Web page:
Both films screened in 3-D, a profit-boosting perk that saw a huge increase in popularity following 2009's "Avatar." But the public's appetite for the heightened technology has eased, leaving Hollywood to search for other ways to counter audience drain.
Entertainment available on countless portable devices continues to threaten multiplex attendance, as do advanced home theater systems and video-on-demand services offering original premium programming and feature films the same day as their theatrical release.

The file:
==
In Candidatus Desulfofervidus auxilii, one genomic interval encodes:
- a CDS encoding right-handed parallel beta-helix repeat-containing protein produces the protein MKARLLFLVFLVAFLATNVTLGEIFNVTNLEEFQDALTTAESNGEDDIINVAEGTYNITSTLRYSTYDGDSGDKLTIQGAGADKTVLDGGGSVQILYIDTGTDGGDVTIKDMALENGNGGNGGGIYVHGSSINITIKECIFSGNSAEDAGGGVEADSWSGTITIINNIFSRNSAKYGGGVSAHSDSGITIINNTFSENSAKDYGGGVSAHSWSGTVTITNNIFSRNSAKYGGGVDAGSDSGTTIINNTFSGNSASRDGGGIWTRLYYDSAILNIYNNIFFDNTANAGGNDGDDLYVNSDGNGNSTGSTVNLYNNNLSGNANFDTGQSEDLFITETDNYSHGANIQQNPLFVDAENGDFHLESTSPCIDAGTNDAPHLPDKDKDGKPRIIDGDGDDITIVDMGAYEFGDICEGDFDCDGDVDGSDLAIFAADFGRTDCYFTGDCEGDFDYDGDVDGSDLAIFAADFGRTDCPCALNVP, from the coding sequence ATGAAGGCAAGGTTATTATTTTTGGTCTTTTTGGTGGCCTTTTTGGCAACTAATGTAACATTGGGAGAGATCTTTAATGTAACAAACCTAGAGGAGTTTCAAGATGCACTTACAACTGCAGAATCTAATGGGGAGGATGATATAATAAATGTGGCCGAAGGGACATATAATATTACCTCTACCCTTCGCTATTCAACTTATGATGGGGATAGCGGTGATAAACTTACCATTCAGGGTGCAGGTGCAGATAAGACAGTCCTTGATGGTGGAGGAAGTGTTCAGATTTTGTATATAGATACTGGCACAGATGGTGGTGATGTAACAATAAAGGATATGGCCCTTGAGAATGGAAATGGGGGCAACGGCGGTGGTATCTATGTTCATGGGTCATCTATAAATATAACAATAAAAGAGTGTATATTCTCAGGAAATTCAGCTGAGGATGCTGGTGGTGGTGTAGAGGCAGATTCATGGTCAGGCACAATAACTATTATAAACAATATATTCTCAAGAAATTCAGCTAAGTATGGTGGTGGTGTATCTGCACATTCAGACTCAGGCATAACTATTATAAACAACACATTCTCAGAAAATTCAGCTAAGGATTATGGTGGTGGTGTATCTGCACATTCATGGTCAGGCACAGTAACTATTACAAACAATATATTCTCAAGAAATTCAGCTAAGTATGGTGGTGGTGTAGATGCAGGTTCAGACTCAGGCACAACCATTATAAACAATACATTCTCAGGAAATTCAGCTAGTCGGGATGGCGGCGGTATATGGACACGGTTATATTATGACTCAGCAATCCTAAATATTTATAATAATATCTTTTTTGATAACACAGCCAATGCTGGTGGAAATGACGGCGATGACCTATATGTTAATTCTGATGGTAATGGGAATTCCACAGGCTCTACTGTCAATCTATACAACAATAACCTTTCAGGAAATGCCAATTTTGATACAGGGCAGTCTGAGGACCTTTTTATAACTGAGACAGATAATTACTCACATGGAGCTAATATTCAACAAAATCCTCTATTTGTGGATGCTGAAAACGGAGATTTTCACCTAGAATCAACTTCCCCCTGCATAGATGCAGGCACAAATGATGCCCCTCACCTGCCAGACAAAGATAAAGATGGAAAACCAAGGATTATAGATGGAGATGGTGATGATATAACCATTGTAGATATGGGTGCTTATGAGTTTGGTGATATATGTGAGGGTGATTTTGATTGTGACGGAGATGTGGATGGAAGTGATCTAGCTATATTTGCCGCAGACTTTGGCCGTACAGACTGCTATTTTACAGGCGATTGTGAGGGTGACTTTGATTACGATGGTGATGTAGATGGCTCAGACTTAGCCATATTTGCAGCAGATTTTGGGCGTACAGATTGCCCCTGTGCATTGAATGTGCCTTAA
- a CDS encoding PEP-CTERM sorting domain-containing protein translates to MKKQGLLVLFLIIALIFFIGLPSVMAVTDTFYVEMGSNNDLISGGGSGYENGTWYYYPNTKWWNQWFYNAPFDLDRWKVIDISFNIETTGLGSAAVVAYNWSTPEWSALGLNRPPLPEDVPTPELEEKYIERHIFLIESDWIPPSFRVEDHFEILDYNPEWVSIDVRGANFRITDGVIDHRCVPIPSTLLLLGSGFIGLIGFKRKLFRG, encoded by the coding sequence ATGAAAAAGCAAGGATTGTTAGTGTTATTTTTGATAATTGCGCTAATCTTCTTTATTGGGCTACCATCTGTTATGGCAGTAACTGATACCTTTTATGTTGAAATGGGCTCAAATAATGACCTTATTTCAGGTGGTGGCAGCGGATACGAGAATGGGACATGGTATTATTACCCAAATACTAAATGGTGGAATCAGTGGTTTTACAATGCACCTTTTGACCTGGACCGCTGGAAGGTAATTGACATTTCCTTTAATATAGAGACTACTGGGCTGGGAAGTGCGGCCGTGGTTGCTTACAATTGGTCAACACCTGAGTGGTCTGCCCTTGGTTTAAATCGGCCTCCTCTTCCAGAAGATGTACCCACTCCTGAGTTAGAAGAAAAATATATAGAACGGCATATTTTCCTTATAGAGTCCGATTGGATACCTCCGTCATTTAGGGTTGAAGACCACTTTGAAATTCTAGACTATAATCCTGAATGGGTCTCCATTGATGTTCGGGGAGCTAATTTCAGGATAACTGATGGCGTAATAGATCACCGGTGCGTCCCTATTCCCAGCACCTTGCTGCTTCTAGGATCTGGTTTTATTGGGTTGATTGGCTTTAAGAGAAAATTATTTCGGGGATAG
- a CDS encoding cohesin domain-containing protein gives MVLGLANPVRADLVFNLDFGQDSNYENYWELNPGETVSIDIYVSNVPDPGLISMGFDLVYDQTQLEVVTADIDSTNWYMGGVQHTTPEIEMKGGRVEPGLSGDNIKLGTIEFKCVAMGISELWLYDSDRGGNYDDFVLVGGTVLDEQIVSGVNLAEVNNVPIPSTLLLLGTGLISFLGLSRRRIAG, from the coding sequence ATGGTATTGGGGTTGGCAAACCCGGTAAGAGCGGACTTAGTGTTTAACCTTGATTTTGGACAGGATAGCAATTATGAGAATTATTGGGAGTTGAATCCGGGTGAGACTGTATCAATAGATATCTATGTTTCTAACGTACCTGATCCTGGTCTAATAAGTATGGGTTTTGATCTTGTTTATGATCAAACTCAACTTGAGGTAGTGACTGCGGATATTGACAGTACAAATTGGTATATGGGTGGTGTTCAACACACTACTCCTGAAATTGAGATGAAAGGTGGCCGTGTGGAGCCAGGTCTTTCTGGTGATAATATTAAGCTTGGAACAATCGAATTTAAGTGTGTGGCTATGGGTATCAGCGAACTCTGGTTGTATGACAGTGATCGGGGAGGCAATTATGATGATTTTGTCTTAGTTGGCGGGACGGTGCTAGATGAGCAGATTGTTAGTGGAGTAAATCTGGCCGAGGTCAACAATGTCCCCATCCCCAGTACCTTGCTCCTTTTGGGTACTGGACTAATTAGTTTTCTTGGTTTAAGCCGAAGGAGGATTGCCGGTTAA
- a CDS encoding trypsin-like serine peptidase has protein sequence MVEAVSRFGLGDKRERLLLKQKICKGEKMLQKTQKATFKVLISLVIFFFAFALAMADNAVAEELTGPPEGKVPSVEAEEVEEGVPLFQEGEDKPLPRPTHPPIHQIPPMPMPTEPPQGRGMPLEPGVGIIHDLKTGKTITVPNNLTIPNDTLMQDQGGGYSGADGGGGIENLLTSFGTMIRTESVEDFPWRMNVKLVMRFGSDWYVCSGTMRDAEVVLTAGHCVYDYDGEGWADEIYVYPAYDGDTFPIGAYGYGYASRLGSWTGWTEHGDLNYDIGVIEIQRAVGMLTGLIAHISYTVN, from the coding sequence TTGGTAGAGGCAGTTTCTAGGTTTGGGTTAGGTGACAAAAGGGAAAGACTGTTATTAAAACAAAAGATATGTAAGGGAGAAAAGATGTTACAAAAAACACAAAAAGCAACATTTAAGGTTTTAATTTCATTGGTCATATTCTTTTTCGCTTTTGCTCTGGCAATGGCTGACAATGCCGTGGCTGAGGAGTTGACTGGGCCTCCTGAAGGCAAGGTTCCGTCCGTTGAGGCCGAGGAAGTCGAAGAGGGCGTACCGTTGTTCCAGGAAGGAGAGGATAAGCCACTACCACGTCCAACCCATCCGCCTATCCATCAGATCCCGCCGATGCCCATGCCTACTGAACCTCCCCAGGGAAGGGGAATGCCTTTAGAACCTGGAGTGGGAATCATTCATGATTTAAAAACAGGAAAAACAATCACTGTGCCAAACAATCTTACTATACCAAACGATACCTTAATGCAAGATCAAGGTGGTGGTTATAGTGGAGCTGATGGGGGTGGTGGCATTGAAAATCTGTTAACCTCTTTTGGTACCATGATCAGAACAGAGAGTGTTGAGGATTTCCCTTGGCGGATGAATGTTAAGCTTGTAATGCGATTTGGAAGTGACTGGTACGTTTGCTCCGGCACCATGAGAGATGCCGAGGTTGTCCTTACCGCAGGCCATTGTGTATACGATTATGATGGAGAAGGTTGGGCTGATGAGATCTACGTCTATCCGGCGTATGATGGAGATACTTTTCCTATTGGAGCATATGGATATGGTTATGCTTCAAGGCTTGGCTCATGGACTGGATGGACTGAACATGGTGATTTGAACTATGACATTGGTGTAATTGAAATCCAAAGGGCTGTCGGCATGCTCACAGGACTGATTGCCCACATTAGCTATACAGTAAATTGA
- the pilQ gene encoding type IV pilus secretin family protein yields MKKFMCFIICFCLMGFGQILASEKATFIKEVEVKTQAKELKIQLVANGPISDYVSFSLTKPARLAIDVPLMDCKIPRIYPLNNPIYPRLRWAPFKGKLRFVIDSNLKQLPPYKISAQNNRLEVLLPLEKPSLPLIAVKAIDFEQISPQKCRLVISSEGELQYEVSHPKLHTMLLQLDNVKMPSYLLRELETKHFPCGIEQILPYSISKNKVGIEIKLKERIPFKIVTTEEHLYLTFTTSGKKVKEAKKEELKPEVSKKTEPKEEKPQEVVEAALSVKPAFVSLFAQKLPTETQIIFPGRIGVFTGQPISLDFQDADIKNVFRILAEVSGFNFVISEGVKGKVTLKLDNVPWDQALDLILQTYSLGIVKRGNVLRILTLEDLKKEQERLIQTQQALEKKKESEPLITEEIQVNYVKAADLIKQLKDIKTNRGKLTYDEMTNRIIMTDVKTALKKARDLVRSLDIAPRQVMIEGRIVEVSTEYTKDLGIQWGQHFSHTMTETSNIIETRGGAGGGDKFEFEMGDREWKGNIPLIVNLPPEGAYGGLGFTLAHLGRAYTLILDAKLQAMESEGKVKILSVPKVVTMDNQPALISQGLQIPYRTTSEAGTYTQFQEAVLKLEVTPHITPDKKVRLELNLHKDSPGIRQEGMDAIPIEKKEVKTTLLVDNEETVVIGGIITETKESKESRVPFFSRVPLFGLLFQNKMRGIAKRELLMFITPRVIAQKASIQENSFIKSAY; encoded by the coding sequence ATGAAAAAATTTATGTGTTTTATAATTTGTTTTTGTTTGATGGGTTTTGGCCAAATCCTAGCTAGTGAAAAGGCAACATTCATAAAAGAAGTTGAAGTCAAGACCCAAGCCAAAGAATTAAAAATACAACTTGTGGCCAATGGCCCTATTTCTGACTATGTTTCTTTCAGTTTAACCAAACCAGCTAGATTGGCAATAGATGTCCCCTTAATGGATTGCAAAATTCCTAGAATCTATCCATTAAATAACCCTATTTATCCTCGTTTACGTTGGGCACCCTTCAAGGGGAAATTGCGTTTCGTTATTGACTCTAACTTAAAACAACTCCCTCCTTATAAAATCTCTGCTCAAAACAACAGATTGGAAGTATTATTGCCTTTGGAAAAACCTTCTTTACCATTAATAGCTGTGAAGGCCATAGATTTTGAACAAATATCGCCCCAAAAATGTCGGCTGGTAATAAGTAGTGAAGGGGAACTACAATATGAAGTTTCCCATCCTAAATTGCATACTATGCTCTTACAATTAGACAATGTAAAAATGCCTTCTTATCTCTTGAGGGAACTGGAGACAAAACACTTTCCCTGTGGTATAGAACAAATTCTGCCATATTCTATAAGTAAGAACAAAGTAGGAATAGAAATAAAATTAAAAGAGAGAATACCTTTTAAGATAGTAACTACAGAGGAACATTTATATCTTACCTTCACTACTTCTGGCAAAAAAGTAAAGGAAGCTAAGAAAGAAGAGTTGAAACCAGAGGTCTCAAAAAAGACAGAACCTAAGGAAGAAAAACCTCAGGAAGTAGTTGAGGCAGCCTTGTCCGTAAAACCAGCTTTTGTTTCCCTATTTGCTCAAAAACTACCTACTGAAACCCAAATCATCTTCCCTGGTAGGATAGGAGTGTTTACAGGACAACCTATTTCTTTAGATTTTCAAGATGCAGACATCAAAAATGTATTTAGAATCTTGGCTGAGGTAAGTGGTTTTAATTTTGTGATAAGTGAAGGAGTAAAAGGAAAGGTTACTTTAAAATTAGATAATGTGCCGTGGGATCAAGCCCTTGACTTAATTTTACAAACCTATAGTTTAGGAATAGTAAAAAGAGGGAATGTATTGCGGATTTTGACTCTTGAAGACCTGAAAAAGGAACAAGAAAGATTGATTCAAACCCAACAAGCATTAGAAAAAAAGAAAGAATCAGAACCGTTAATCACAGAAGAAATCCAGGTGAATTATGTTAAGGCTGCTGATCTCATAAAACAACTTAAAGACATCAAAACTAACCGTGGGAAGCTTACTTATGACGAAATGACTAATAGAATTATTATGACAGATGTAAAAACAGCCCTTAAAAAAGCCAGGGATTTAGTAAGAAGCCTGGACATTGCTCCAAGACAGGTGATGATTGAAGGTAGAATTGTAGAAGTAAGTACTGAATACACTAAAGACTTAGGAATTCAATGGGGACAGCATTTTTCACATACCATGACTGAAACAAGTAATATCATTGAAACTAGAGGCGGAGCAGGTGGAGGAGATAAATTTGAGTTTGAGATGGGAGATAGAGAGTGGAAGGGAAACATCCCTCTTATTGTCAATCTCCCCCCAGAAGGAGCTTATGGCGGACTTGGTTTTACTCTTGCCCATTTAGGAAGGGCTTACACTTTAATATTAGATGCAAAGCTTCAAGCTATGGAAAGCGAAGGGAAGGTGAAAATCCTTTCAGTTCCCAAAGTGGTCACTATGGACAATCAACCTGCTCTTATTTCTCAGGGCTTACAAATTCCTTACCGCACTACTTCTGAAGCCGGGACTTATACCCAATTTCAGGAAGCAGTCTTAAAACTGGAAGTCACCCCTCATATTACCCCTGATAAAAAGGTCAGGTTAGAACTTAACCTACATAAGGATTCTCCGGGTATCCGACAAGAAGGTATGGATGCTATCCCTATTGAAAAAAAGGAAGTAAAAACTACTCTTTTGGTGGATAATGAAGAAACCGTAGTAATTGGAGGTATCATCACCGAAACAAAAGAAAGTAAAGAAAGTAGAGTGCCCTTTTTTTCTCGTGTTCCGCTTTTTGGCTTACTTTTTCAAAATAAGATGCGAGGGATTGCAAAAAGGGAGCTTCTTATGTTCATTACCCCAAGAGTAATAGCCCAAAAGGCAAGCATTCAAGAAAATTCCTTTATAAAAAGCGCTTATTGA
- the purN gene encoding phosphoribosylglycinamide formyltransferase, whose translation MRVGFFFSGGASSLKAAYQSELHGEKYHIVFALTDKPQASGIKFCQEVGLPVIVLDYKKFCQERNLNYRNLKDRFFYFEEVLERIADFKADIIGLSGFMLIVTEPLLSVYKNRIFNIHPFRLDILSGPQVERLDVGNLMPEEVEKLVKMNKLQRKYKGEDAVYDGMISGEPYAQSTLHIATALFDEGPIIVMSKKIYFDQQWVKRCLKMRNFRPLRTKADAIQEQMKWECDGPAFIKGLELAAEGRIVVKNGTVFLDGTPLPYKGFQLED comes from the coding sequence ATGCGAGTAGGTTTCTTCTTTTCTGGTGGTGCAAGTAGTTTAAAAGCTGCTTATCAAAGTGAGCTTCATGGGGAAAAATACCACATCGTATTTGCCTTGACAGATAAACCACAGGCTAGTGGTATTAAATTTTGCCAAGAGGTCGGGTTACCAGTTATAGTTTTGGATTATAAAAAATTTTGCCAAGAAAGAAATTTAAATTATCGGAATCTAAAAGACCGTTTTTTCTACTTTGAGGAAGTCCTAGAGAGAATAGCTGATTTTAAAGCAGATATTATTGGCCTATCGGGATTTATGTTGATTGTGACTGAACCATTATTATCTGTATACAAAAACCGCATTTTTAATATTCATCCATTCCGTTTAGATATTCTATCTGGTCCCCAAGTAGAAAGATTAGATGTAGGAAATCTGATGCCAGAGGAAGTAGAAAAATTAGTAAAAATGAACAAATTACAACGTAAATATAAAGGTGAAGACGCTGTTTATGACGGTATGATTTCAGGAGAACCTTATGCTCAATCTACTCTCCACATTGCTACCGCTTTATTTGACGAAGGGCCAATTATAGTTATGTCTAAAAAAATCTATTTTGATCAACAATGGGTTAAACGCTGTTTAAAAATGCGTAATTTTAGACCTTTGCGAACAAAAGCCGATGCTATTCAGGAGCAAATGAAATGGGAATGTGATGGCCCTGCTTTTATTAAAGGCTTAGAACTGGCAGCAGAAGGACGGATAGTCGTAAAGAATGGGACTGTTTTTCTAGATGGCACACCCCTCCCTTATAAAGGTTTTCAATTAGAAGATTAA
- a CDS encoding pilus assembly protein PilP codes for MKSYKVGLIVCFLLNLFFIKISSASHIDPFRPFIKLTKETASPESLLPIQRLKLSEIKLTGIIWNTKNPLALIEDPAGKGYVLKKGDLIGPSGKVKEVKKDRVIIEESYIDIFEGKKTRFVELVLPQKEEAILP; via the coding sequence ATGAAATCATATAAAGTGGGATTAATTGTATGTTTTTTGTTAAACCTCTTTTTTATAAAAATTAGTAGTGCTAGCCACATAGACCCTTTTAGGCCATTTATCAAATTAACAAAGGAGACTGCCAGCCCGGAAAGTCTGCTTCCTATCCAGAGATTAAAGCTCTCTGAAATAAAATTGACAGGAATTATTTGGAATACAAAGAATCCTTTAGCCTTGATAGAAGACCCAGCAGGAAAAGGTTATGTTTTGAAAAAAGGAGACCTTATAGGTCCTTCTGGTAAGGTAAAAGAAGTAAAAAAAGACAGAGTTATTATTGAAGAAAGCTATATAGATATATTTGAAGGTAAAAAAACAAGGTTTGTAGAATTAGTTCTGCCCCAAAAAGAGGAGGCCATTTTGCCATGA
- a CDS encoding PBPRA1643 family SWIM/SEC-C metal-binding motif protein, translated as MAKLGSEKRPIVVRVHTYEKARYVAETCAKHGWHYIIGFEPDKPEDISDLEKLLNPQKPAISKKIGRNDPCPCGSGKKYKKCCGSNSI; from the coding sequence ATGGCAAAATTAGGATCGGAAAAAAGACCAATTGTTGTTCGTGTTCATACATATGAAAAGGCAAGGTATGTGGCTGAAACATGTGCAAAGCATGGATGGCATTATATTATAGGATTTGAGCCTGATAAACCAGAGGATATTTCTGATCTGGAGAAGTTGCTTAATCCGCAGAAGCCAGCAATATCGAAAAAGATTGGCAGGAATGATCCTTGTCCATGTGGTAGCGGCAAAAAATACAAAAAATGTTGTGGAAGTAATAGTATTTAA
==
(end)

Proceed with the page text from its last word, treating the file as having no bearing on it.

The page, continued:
And with all of the bells and whistles now offered at theaters, movie-going is still one of the least expensive ways to be entertained, compared to concerts, sporting events and live theater, notes Richie Fay, Lionsgate's president of domestic distribution. (So far this year, the average cost of a movie ticket in North America has been $8.05, according to NATO.)